HUMAN remains have been unearthed on a tidal island after stormy weather washed away the sand which was covering their bones.
A member of the public spotted uncovered remains on Burrow Island, off Gosport, and alerted police.
Forensic archaeologists have now examined the site and discovered the remains of several people from the 19th century.
It’s thought they were either convicts or prisoners of war, as the island is known as a burial ground for people who came from floating prisons moored in the harbour.
Dr Nicholas Márquez-Grant, part of the forensic team that examined the remains, said: ‘Post-excavation work in our laboratories should contribute to shedding light on the living conditions of those individuals and the history of the island.
‘These types of projects highlight the value of bringing together a number of disciplines to reconstruct the past.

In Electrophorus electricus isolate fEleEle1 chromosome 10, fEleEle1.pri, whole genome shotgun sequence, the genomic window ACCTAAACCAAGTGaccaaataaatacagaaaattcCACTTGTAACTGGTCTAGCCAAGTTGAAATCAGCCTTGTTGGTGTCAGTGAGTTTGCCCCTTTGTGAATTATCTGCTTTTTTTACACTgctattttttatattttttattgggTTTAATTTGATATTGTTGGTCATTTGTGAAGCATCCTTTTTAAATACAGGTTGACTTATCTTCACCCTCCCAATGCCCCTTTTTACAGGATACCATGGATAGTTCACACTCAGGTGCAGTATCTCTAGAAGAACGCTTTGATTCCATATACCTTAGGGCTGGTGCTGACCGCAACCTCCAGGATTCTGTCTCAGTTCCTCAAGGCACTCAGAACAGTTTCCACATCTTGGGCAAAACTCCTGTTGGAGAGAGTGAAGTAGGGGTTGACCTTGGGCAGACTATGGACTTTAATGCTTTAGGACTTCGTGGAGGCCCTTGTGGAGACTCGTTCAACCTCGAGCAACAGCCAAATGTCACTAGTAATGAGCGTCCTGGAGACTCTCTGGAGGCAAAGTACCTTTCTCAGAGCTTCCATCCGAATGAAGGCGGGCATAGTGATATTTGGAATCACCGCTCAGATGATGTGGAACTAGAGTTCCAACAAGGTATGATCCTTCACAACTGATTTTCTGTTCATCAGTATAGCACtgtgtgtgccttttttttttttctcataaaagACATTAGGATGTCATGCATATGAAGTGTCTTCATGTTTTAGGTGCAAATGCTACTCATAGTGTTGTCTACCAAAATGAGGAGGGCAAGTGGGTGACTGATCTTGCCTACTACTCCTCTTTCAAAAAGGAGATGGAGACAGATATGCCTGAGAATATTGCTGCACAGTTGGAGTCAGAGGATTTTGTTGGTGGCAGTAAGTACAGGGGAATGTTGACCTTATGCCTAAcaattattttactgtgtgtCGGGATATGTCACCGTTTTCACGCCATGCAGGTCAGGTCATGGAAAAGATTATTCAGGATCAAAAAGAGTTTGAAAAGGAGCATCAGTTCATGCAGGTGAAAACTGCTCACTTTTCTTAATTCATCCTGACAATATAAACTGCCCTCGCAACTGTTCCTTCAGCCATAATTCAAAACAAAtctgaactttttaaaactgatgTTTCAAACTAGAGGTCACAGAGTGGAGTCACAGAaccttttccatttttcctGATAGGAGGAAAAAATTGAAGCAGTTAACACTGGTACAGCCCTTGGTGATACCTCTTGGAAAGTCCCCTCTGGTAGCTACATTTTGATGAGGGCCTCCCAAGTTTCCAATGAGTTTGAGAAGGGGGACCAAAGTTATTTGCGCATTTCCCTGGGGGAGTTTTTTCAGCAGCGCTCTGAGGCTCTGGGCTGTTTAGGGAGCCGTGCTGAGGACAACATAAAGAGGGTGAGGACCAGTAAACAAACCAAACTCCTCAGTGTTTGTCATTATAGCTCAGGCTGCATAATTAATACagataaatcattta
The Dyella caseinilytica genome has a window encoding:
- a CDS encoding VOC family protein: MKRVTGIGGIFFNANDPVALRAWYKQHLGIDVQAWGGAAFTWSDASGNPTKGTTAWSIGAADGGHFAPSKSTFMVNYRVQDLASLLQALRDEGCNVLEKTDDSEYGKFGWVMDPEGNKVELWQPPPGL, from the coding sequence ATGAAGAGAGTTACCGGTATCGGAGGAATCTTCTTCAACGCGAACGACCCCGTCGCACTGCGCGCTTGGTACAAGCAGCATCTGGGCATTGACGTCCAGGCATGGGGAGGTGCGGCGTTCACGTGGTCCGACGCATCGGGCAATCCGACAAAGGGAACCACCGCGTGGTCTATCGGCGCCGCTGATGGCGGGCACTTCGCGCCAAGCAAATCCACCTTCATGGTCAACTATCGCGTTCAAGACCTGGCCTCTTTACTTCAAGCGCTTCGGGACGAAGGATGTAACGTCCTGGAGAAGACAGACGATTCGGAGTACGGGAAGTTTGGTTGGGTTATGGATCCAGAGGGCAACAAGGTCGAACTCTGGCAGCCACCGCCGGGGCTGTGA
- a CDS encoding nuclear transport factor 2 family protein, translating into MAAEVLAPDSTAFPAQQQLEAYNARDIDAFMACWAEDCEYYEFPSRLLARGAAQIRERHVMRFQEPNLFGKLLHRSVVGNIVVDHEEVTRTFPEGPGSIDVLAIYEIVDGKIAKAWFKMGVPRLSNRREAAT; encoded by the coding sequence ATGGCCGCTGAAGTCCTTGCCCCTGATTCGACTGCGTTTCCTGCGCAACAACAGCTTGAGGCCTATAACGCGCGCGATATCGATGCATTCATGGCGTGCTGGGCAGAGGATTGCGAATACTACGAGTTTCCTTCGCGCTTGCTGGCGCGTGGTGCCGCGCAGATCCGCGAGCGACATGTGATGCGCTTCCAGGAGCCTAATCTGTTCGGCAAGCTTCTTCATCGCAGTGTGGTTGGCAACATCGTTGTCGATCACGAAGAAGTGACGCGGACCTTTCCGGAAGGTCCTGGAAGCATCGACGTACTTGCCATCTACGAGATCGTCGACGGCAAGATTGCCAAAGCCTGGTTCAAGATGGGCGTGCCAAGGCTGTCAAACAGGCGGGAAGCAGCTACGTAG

‘We certainly look forward to continuing this exciting project. Our small team of forensic archaeologists and anthropologists were privileged enough to provide an input into search and identification of human remains on site.’
Burrow Island, also known as Rat Island, is a tidal island in Portsmouth Harbour connected to Priddy’s Hard in Gosport.
It is owned by the Ministry of Defence, which sent in forensic experts to examine the human remains after they were discovered.
Some of the remains have been sent to heritage organisation Wessex Archaeology for cleaning and analysis.
It is hoped the examination will reveal the origins of the people buried there, as well as their ages, sex, stature, and any evidence of disease or injury.
Richard Osgood, senior archaeologist for the Defence Infrastructure Organisation, said: ‘It’s always exciting to be part of a rapid reaction force.
‘We were only told about it three days before we needed to get to the site and establish exactly what had been found.
‘It’s important to undertake proper stewardship of the cultural heritage of the MoD’s estate.’